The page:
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Interesting ruling which will hopefully be contested in higher courts: A federal judge in Texas has ruled that it is unlawful to provide a h…

Interesting ruling which will hopefully be contested in higher courts: A federal judge in Texas has ruled that it is unlawful to provide a hyperlink to a Webcast if the copyright owner objects to it, reports News.com. The lawsuit was against an aggregation website Supercrosslive.com, which was linking directly to the video/audio webcasts on Supercrossonline.com, which has the official rights for “Supercross” motorcycle racing events. SFX Motor Sports, a Texas company that owns the official site, contended that fans who go to its own website will see the names and logos of sponsors, but direct links to webcasts won’t bring up the sponsors.
Not the first time that direct/deep linking has become a legal issue, but this ruling runs counter to previous case law on text links, as the story says. IN case an infringing site links to illegal content, the case laws have been relatively clear: can’t do it. But usually deep linking to legal content has stood the legal scrutiny.
Anyway, the court ruling: “The court agrees that if Davis is not enjoined from providing unauthorized Webcast links on his Web site, SFX will lose its ability to sell sponsorships or advertisement on the basis that it is the exclusive source of the Webcasts, and such loss will cause irreparable harm.”

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By Rafat Ali

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  1. James Quintana Pearce Saturday, December 23, 2006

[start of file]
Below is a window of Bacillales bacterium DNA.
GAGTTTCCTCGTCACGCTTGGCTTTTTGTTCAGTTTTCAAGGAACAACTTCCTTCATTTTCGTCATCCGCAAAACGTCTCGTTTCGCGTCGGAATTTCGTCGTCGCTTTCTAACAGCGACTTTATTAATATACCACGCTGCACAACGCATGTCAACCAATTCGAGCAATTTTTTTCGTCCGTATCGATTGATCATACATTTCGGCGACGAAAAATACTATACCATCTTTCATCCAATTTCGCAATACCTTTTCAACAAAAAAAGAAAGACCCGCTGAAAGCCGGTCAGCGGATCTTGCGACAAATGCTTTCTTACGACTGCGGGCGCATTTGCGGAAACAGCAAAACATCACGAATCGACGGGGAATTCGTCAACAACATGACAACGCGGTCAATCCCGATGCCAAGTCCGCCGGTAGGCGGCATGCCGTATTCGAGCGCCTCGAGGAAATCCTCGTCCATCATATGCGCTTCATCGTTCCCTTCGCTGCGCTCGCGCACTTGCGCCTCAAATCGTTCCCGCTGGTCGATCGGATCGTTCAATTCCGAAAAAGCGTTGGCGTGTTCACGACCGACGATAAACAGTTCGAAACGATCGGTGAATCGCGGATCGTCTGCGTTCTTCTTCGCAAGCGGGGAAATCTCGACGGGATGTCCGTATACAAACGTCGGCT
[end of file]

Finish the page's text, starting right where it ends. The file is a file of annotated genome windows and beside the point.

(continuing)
I'm not sure this is the same as deeplinking. When a hyperlink points to a web page, that page is opened when someone clicks on the link. In this case the page didn't open, only the webcast. In that sense it's like someone writing a program that displays content from other people's sites on their own site, and I think it's more like RSS scraping than deeplinking (although with RSS scraping the offending site does host the content).
    If internet content is going to be free there is going to need to be other business models to fund it — and if those business models aren't protected the content will disappear.

  2. I agree. This isn't deep linking. It's hotlinking. And can't the victim in the case solve the problem by adding some code to their site?

  3. There's a lengthy debate about this from December (an earlier ruling in the same case) on the Patry Copyright blog at http://williampatry.blogspot.com/2006/12/gentlemen-stop-your-linking.html. I worry that because of this case, there will be unwarranted fear about linking to other sites. Courts have generally held linking to be non-infringing (of copyright) so it's unclear to me (from the opinions issued by this court) why this court came out differently. I've blogged my opinion about it here: http://cyberlaw.stanford.edu/node/5077… I also understand that the defendant has appealed the opinion.

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